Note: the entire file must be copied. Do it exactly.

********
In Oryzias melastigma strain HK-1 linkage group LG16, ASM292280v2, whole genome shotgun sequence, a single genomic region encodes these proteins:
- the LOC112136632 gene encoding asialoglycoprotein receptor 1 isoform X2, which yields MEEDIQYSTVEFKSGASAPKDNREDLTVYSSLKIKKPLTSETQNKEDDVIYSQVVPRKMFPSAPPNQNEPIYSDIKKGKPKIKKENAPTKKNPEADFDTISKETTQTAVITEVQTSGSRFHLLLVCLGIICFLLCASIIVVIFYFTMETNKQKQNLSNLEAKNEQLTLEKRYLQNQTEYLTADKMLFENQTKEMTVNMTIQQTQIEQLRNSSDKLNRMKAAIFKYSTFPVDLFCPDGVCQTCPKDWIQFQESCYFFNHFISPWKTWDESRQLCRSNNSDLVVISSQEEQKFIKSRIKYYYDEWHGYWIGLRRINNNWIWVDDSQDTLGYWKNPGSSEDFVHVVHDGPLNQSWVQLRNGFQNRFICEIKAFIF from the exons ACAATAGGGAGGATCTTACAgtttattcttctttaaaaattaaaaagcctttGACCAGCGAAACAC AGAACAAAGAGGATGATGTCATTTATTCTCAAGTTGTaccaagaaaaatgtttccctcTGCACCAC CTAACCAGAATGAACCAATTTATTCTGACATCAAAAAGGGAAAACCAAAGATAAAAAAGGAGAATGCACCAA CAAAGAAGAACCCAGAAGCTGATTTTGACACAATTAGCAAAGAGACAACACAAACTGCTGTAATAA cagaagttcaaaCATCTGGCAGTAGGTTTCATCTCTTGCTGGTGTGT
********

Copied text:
In Oryzias melastigma strain HK-1 linkage group LG16, ASM292280v2, whole genome shotgun sequence, a single genomic region encodes these proteins:
- the LOC112136632 gene encoding asialoglycoprotein receptor 1 isoform X2, which yields MEEDIQYSTVEFKSGASAPKDNREDLTVYSSLKIKKPLTSETQNKEDDVIYSQVVPRKMFPSAPPNQNEPIYSDIKKGKPKIKKENAPTKKNPEADFDTISKETTQTAVITEVQTSGSRFHLLLVCLGIICFLLCASIIVVIFYFTMETNKQKQNLSNLEAKNEQLTLEKRYLQNQTEYLTADKMLFENQTKEMTVNMTIQQTQIEQLRNSSDKLNRMKAAIFKYSTFPVDLFCPDGVCQTCPKDWIQFQESCYFFNHFISPWKTWDESRQLCRSNNSDLVVISSQEEQKFIKSRIKYYYDEWHGYWIGLRRINNNWIWVDDSQDTLGYWKNPGSSEDFVHVVHDGPLNQSWVQLRNGFQNRFICEIKAFIF from the exons ACAATAGGGAGGATCTTACAgtttattcttctttaaaaattaaaaagcctttGACCAGCGAAACAC AGAACAAAGAGGATGATGTCATTTATTCTCAAGTTGTaccaagaaaaatgtttccctcTGCACCAC CTAACCAGAATGAACCAATTTATTCTGACATCAAAAAGGGAAAACCAAAGATAAAAAAGGAGAATGCACCAA CAAAGAAGAACCCAGAAGCTGATTTTGACACAATTAGCAAAGAGACAACACAAACTGCTGTAATAA cagaagttcaaaCATCTGGCAGTAGGTTTCATCTCTTGCTGGTGTGT